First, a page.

Saturday Night Live has been home to over a hundred cast members throughout the past 38 years. In our column Saturday Night’s Children, we present the history, talent, and best sketches of one SNL cast member every other week for your viewing, learning, and laughing pleasure.
If we could single out any SNL cast member for changing the game in terms of the show’s format, impact, and internet-age revolution, Andy Samberg would be the one. With his Lonely Island team Akiva Schaffer and Jorma Taccone, Samberg brought SNL into the digital age with “Lazy Sunday” and made 100 more Digital Shorts before leaving for primetime television. Beyond their many other contributions, The Lonely Island paved the way for the rise of internet comedy groups and led to SNL execs scouting YouTube in addition to cherry-picking talent from institutions like The Groundlings and Second City. Beyond that, many would argue that 2005’s “Lazy Sunday” essentially transformed YouTube into what it is today.
Like Schaffer and Taccone, Samberg grew up in Berkeley and was an avid rap and hip-hop fan from a young age. He attended UC Santa Cruz before transferring to NYU to study film. Having become a diehard SNL fan during his childhood thanks to his shared time slot love for WWF Saturday Night’s Main Event, Samberg reunited with Schaffer and Taccone back in their hometown after graduating from NYU in 2000, and by September of that year they moved to Los Angeles, where they shared an apartment and created The Lonely Island named after their shared apartment/workspace. The guys also worked day jobs to sustain their comedy career, with Samberg and Taccone briefly working as production assistants on ABC’s Spin City to pay the bills. Between 2001-2005 they posted original sketches, two full-length pilots (“White Power!” and “Regarding Andy”) and a handful of recorded songs. (Click here for a more in-depth look at The Lonely Island’s pre-SNL years.)
Following the rising success they found through their website, The Lonely Island had a short-lived Comedy Central script order that didn’t work out, but they went on to contribute to Dan Harmon and Rob Schrab’s monthly short film festival Channel 101, most notably with their O.C. parody series “The ‘Bu,” which ran for a total of 11 episodes. The guys didn’t appear in the final three episodes; they were busy working on a $70K development deal with Fox after the network caught wind of their quickly rising online fame. While their Fox sketch show pilot Awesometown didn’t move forward, the trio’s work writing jokes and bits for 2005 MTV Movie Awards host Jimmy Fallon led to their meeting and eventual SNL hiring by Lorne Michaels. Schaffer and Taccone were brought on as writers, while Samberg – along with newcomers Bill Hader, Jason Sudeikis, and in November, Kristen Wiig – as a featured player.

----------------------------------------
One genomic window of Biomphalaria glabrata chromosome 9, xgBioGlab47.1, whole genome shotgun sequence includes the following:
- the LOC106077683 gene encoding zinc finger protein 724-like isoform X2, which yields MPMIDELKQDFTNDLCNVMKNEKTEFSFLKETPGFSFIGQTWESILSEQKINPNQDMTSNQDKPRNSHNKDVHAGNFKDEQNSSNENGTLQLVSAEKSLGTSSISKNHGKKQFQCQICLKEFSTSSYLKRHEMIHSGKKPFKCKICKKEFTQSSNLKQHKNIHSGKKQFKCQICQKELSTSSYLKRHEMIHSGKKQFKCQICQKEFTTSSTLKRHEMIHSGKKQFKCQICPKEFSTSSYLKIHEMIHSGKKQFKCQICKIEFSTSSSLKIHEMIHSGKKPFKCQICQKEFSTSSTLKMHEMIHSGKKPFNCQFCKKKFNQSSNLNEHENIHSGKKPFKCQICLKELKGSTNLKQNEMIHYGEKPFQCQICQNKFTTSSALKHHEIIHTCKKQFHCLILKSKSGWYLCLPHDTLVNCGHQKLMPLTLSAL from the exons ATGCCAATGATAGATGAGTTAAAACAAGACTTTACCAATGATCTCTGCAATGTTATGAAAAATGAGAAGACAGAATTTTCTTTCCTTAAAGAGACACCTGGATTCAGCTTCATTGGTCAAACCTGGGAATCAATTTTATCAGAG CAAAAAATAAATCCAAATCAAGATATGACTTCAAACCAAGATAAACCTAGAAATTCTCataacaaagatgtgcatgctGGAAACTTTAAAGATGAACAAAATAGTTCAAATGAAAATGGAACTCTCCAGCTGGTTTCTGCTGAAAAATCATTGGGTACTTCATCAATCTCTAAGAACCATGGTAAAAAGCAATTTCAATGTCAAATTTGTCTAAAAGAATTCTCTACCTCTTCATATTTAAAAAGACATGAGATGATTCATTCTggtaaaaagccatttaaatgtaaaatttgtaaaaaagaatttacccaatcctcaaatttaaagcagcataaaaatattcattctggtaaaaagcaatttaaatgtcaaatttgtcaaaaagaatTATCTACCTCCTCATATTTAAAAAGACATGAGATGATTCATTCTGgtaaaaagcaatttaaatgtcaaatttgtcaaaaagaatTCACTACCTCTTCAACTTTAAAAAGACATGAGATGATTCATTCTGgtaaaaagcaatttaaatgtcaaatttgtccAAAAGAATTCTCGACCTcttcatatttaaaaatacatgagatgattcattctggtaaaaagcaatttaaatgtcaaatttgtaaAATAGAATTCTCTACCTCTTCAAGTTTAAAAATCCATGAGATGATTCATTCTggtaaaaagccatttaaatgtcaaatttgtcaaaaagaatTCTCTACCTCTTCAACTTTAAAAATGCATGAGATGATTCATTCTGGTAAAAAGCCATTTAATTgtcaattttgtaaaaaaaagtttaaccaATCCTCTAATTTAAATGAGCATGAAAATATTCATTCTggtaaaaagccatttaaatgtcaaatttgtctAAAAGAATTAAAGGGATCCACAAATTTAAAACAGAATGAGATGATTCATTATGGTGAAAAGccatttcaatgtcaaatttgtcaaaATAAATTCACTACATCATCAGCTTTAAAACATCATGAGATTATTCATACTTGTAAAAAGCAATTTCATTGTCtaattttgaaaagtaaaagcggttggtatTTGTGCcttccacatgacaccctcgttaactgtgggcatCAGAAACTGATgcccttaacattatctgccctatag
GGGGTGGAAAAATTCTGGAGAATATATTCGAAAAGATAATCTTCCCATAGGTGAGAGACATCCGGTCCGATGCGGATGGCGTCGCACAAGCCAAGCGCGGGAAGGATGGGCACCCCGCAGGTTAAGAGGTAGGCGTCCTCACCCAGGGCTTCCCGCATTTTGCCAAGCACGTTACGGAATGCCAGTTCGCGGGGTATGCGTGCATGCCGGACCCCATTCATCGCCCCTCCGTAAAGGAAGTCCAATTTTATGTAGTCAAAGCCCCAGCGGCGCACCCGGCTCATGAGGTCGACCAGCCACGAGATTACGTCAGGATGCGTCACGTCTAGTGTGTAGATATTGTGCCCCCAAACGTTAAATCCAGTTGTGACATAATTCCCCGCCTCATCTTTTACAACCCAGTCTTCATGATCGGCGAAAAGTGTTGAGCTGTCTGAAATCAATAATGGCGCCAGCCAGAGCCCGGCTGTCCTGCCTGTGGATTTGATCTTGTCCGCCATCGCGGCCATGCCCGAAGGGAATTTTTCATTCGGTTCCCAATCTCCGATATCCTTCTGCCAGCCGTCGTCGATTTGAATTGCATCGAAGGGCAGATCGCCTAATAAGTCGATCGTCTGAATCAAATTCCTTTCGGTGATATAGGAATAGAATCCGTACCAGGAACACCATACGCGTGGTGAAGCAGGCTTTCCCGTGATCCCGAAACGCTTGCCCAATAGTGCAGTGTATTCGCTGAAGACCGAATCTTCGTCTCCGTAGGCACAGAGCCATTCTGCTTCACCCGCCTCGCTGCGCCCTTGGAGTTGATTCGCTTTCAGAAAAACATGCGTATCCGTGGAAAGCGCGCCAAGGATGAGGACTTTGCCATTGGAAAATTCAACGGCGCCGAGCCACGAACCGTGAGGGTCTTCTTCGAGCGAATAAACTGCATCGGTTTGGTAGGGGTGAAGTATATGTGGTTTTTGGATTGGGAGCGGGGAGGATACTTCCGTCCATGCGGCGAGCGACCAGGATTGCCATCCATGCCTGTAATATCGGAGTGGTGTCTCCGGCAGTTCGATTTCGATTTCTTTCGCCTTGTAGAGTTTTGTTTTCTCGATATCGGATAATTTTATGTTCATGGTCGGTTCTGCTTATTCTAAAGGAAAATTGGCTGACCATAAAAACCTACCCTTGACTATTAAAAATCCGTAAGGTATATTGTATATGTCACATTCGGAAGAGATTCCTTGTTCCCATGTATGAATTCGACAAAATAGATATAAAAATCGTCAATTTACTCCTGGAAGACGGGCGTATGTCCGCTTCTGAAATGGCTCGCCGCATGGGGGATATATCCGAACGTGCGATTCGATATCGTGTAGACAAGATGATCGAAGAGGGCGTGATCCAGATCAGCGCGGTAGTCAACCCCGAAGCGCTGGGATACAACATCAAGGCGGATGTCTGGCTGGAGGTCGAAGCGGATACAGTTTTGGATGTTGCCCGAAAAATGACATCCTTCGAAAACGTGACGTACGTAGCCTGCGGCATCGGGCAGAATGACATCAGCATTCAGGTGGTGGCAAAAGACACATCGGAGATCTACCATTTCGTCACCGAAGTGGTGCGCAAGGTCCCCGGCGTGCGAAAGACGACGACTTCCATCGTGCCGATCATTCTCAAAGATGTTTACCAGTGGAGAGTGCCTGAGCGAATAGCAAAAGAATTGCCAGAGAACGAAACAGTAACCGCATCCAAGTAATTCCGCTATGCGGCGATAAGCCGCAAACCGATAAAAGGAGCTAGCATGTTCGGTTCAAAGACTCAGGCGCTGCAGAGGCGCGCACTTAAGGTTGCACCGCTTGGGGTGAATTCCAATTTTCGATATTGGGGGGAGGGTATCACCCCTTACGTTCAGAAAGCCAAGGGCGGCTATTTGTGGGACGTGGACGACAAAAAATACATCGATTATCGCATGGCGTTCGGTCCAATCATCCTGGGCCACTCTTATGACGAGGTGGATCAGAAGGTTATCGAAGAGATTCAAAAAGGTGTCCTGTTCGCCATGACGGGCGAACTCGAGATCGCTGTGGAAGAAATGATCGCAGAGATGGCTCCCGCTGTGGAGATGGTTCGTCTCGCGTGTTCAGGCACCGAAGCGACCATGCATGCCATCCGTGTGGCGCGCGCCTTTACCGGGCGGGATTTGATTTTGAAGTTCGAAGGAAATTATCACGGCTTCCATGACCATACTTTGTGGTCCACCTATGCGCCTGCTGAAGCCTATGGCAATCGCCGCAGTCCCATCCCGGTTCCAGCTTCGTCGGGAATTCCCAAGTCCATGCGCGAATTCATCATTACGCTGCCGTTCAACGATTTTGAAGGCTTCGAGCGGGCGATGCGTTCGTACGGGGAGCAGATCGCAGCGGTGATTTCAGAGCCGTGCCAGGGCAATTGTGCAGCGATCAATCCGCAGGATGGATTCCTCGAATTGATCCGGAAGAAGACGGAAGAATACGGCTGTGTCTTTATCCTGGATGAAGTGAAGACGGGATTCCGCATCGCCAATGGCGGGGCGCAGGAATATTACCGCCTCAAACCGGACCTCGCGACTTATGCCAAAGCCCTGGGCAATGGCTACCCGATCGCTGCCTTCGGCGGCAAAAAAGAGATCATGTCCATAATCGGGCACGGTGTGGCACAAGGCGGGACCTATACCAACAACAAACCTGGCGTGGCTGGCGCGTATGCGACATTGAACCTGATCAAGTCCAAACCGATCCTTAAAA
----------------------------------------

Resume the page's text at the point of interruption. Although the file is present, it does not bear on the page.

Unlike Jimmy Fallon or Bill Hader, Samberg isn’t known for nuanced celebrity impersonations or objectively accurate portrayals of news figures. Instead, his sensibility – west coast hip-hop brah meets New York film school artiste – shined through all his roles like magic. That’s not to say that his over 50 impersonations – from Nicolas “Get in the Cage” Cage to Mark “Say hi to your mother for me” Wahlberg to Jack “Mellow Show” Johnson to Princes William and Harry – weren’t believable portrayals. To the contrary, Samberg’s flippant and almost sarcastic approach to his characters helped make them not only funny but likable. Recurring character-wise, Samberg swayed between skewering his childhood love for hip hop and club music (see Blizzard Man and T’Shane), bringing chutzpah to a range of aging Jewish elders (see Mort Mort Feingold or Moishe Samberg), and heading bravely into inane ballsy nonsense (see the “Out of Breath Jogger from 1982” or “Liam the Teenager Who Just Woke Up”), though he saved his most unforgettable performances for the Digital Short format he pioneered with the Lonely Island guys AKA “The Dudes,” making their debut with the Samberg/Will Forte short “Lettuce” in December 2005. Later that month, Samberg appeared with Chris Parnell in “Lazy Sunday,” which redefined YouTube comedy when the uncensored version was posted online and garnered millions of views, effectively kick-starting the online comedy boom for the years to come.